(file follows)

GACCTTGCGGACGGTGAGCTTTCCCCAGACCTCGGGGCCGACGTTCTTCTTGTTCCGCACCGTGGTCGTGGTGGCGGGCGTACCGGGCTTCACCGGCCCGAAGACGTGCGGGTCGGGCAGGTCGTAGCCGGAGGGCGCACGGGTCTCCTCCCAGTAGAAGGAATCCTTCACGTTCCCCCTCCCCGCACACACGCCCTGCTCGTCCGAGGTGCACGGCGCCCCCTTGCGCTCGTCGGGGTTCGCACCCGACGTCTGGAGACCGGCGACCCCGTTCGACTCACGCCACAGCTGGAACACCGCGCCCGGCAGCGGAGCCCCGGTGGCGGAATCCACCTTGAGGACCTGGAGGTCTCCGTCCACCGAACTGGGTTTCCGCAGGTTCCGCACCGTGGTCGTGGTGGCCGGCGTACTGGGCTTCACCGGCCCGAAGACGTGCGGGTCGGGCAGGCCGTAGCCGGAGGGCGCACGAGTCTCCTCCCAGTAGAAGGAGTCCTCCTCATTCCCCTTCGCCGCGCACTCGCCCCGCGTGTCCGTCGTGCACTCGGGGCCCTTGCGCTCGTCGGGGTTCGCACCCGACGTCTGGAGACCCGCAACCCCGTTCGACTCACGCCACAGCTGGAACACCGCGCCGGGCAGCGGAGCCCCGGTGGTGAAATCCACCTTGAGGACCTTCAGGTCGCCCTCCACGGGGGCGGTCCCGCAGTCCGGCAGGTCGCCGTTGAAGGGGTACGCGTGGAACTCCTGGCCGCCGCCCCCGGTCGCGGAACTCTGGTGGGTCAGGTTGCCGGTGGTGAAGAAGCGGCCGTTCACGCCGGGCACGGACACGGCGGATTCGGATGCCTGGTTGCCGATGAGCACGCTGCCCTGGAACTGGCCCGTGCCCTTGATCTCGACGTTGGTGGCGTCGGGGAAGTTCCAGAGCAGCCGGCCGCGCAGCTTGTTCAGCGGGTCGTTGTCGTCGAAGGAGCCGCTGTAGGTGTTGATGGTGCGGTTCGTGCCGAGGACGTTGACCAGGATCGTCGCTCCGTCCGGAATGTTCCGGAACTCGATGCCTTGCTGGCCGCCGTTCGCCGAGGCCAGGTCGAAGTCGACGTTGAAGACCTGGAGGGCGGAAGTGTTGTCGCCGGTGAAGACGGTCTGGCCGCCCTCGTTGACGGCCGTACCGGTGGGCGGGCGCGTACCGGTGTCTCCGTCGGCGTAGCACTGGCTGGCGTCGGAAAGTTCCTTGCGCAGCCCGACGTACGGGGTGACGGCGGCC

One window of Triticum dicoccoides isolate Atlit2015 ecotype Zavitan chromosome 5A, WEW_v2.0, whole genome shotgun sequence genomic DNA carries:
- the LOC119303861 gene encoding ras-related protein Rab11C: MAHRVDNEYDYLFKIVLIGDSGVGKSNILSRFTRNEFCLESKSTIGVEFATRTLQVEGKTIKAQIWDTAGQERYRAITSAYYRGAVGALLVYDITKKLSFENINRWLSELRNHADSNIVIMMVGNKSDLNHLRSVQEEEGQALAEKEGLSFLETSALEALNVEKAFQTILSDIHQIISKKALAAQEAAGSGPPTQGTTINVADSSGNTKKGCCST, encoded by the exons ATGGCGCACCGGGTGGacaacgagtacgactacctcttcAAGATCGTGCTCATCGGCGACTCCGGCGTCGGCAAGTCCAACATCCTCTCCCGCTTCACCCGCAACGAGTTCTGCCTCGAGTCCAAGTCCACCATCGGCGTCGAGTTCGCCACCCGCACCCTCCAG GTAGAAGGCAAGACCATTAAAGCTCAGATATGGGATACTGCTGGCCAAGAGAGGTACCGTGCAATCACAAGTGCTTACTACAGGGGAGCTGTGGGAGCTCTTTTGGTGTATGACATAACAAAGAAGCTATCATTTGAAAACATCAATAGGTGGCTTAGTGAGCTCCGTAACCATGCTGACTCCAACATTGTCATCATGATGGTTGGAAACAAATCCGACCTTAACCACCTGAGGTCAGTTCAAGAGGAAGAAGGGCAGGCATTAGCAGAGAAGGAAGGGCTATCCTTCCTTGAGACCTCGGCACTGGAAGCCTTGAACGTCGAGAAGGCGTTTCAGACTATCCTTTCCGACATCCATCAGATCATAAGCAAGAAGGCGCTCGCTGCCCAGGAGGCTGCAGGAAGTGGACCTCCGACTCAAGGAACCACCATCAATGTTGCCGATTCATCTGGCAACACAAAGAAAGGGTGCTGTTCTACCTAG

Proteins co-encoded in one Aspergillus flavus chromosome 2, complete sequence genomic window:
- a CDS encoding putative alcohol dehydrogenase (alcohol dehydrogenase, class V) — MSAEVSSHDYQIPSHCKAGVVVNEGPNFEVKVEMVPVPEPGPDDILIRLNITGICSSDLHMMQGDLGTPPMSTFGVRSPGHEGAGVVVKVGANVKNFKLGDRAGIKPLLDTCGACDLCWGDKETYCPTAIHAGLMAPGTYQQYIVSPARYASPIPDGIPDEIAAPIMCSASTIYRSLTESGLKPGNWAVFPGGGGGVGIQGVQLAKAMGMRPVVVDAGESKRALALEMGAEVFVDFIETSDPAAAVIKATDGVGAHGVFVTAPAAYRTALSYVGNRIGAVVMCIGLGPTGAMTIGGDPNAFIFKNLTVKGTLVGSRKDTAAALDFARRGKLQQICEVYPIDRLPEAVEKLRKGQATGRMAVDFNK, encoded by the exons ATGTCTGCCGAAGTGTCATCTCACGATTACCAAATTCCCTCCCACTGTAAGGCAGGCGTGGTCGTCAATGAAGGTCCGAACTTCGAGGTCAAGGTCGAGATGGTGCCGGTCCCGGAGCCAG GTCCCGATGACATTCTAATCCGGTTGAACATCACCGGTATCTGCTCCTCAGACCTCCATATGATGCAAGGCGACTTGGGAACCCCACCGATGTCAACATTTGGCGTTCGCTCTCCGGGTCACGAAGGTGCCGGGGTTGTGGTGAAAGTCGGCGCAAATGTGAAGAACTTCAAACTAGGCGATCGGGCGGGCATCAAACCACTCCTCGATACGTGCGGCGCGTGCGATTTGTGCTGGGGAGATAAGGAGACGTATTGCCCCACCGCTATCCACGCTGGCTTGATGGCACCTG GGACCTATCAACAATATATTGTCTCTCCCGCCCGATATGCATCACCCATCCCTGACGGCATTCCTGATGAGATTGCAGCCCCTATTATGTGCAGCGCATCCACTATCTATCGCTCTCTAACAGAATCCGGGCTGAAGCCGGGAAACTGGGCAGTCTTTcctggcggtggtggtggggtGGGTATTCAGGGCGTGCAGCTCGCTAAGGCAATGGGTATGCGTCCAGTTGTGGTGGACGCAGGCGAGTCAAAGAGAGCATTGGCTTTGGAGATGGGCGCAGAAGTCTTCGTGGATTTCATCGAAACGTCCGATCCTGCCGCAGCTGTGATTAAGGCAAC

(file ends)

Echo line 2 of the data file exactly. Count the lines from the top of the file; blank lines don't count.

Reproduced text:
One window of Triticum dicoccoides isolate Atlit2015 ecotype Zavitan chromosome 5A, WEW_v2.0, whole genome shotgun sequence genomic DNA carries: